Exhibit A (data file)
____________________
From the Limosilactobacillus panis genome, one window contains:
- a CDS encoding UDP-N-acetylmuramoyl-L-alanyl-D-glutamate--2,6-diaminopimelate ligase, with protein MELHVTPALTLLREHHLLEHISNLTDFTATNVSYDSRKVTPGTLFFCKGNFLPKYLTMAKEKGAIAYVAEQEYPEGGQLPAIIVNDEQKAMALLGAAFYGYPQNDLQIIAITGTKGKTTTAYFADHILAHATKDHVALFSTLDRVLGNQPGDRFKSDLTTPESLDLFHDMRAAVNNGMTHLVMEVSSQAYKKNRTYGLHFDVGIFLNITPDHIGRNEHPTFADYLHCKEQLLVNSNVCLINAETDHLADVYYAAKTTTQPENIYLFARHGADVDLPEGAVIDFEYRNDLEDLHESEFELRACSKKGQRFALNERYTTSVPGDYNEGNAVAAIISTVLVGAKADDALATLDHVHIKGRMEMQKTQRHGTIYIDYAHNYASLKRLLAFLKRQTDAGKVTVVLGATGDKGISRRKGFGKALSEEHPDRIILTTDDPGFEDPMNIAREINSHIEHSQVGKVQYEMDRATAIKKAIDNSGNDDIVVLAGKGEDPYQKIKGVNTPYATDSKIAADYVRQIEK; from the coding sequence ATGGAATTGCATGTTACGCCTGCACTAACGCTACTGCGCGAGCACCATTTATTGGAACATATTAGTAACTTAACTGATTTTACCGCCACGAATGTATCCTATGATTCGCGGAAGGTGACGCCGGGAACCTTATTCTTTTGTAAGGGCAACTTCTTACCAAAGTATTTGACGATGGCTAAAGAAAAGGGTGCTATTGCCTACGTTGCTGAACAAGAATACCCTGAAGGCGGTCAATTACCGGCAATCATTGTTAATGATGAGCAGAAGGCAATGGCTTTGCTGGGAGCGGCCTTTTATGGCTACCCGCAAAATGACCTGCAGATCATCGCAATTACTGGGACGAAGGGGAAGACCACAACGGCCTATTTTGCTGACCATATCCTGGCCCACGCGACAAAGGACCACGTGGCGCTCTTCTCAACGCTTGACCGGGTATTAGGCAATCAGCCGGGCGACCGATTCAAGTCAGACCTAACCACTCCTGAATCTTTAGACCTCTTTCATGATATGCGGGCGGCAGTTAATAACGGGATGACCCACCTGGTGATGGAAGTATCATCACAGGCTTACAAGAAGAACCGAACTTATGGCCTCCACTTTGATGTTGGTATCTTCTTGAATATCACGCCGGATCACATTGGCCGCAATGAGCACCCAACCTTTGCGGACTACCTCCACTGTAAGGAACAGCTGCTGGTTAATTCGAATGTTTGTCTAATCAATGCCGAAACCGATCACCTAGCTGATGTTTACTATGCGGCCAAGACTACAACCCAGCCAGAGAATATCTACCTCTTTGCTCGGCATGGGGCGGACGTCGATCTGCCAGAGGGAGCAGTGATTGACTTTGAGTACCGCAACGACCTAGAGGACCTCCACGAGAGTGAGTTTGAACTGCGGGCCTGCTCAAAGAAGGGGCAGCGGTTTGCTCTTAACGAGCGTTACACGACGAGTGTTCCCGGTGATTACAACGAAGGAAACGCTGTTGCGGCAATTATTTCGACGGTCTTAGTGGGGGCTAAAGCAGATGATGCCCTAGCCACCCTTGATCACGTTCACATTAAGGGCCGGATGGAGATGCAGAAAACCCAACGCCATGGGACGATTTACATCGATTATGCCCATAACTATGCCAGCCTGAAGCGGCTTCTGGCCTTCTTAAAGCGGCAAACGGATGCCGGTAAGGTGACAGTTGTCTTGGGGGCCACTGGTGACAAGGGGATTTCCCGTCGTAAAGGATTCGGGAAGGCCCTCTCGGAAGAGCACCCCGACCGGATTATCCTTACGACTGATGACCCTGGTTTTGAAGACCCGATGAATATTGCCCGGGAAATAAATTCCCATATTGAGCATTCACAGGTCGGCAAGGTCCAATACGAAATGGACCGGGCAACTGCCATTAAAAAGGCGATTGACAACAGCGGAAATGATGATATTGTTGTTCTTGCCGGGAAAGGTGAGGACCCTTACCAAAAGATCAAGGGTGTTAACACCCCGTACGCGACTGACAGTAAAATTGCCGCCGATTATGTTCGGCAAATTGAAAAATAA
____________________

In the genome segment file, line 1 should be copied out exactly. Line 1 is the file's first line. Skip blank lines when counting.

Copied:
From the Limosilactobacillus panis genome, one window contains: